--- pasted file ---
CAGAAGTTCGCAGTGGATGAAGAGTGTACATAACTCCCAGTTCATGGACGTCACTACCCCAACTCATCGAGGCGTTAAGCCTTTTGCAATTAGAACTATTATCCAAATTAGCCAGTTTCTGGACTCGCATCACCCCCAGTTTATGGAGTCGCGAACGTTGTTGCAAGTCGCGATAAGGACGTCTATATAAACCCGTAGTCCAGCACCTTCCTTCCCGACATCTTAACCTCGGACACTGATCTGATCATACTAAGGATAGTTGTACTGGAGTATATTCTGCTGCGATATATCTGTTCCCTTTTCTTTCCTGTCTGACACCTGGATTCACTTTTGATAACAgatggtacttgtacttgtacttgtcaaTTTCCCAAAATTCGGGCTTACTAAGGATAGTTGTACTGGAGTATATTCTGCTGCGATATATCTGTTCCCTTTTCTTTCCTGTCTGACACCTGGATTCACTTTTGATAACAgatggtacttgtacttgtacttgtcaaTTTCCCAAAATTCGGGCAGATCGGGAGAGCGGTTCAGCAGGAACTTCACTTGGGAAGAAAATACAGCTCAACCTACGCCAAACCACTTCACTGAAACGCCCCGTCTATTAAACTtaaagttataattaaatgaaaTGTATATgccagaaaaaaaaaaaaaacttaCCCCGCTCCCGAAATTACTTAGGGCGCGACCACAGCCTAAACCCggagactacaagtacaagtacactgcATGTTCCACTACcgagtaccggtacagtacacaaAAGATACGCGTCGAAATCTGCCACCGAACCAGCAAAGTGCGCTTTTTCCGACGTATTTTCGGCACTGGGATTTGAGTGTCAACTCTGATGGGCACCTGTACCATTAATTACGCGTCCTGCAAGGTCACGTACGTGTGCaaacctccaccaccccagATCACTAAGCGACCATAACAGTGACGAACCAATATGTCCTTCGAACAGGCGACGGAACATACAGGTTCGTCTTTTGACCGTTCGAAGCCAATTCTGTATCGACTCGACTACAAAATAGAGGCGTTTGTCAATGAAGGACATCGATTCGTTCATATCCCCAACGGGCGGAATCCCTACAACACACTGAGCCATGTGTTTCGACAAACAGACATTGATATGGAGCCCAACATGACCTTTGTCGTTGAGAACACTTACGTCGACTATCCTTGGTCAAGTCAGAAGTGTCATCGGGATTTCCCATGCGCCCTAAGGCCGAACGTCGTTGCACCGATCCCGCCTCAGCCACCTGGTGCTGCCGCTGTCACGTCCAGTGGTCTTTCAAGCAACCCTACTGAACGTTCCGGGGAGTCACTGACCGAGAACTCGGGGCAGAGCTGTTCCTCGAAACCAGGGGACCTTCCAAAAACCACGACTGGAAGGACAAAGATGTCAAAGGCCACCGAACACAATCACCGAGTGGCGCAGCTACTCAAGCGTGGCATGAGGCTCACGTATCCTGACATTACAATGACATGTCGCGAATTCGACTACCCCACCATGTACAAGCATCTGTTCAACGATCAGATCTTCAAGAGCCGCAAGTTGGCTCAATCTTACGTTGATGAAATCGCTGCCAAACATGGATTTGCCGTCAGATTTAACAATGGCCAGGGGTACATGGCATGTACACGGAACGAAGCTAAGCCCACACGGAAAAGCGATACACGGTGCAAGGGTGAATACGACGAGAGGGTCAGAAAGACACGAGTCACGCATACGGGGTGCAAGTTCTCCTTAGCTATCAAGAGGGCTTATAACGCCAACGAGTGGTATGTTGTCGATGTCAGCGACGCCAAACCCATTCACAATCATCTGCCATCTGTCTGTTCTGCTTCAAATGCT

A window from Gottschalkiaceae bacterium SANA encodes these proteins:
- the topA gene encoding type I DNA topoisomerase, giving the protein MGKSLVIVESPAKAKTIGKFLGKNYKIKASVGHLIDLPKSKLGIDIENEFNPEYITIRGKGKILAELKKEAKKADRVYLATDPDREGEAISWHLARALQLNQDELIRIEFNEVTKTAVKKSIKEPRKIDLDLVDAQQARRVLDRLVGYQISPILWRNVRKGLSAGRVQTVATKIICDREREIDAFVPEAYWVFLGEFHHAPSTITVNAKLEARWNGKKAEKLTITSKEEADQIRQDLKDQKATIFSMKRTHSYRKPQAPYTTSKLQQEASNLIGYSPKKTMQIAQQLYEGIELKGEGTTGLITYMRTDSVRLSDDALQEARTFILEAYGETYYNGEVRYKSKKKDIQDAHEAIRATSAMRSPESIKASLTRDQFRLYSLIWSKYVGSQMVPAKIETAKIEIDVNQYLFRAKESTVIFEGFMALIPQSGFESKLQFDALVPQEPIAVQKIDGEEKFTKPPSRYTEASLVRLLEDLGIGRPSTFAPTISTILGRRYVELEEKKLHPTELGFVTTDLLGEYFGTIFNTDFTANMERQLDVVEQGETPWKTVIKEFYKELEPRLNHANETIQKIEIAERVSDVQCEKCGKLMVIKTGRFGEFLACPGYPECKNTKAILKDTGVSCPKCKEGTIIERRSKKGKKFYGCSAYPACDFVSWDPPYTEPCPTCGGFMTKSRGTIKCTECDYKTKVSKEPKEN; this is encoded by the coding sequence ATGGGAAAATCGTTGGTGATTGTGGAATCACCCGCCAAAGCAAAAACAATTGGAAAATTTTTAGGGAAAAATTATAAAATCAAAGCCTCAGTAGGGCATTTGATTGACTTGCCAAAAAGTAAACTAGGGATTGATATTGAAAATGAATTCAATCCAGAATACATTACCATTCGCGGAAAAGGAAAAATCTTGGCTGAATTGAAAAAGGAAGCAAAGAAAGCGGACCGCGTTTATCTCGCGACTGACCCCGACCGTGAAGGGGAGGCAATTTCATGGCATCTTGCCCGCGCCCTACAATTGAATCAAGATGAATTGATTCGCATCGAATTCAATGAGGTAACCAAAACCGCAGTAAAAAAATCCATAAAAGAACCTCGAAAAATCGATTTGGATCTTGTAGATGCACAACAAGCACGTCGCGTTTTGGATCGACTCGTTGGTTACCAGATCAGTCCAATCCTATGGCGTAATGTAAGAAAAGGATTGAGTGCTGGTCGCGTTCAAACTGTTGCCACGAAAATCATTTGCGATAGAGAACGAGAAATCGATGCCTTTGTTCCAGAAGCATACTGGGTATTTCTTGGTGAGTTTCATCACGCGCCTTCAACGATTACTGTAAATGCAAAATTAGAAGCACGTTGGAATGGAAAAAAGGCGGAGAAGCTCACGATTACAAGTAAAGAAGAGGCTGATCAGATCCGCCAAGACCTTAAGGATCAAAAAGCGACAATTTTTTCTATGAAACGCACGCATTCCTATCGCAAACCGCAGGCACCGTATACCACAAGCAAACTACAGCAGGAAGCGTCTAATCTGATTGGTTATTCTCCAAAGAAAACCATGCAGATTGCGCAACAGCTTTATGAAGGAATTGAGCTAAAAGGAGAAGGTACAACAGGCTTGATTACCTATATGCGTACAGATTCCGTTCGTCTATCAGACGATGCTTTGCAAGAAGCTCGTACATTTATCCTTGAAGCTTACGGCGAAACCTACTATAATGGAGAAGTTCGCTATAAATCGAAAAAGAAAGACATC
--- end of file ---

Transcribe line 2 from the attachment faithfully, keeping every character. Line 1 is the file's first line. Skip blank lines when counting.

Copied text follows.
A window from Gottschalkiaceae bacterium SANA encodes these proteins: